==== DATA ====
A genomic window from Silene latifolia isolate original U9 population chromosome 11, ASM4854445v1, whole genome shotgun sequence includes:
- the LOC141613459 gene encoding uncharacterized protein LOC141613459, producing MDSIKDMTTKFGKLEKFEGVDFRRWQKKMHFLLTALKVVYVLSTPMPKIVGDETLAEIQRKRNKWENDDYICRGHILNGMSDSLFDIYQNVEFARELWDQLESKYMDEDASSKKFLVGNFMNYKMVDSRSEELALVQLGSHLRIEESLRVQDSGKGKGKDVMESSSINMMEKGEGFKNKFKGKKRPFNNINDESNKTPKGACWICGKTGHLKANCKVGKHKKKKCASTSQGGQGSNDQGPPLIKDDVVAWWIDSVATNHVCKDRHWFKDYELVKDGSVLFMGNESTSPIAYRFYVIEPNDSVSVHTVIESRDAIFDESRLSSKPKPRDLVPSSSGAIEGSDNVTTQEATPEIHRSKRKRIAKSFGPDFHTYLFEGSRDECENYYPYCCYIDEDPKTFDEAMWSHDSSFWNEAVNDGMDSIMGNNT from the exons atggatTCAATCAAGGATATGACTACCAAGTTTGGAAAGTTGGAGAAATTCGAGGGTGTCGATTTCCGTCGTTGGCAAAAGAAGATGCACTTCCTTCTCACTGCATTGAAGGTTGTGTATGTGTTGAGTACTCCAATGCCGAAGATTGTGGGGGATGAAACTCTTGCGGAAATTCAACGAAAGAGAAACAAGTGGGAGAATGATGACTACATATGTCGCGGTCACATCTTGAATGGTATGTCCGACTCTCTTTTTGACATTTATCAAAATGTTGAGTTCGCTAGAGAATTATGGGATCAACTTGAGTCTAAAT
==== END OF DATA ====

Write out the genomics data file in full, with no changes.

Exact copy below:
A genomic window from Silene latifolia isolate original U9 population chromosome 11, ASM4854445v1, whole genome shotgun sequence includes:
- the LOC141613459 gene encoding uncharacterized protein LOC141613459, producing MDSIKDMTTKFGKLEKFEGVDFRRWQKKMHFLLTALKVVYVLSTPMPKIVGDETLAEIQRKRNKWENDDYICRGHILNGMSDSLFDIYQNVEFARELWDQLESKYMDEDASSKKFLVGNFMNYKMVDSRSEELALVQLGSHLRIEESLRVQDSGKGKGKDVMESSSINMMEKGEGFKNKFKGKKRPFNNINDESNKTPKGACWICGKTGHLKANCKVGKHKKKKCASTSQGGQGSNDQGPPLIKDDVVAWWIDSVATNHVCKDRHWFKDYELVKDGSVLFMGNESTSPIAYRFYVIEPNDSVSVHTVIESRDAIFDESRLSSKPKPRDLVPSSSGAIEGSDNVTTQEATPEIHRSKRKRIAKSFGPDFHTYLFEGSRDECENYYPYCCYIDEDPKTFDEAMWSHDSSFWNEAVNDGMDSIMGNNT from the exons atggatTCAATCAAGGATATGACTACCAAGTTTGGAAAGTTGGAGAAATTCGAGGGTGTCGATTTCCGTCGTTGGCAAAAGAAGATGCACTTCCTTCTCACTGCATTGAAGGTTGTGTATGTGTTGAGTACTCCAATGCCGAAGATTGTGGGGGATGAAACTCTTGCGGAAATTCAACGAAAGAGAAACAAGTGGGAGAATGATGACTACATATGTCGCGGTCACATCTTGAATGGTATGTCCGACTCTCTTTTTGACATTTATCAAAATGTTGAGTTCGCTAGAGAATTATGGGATCAACTTGAGTCTAAAT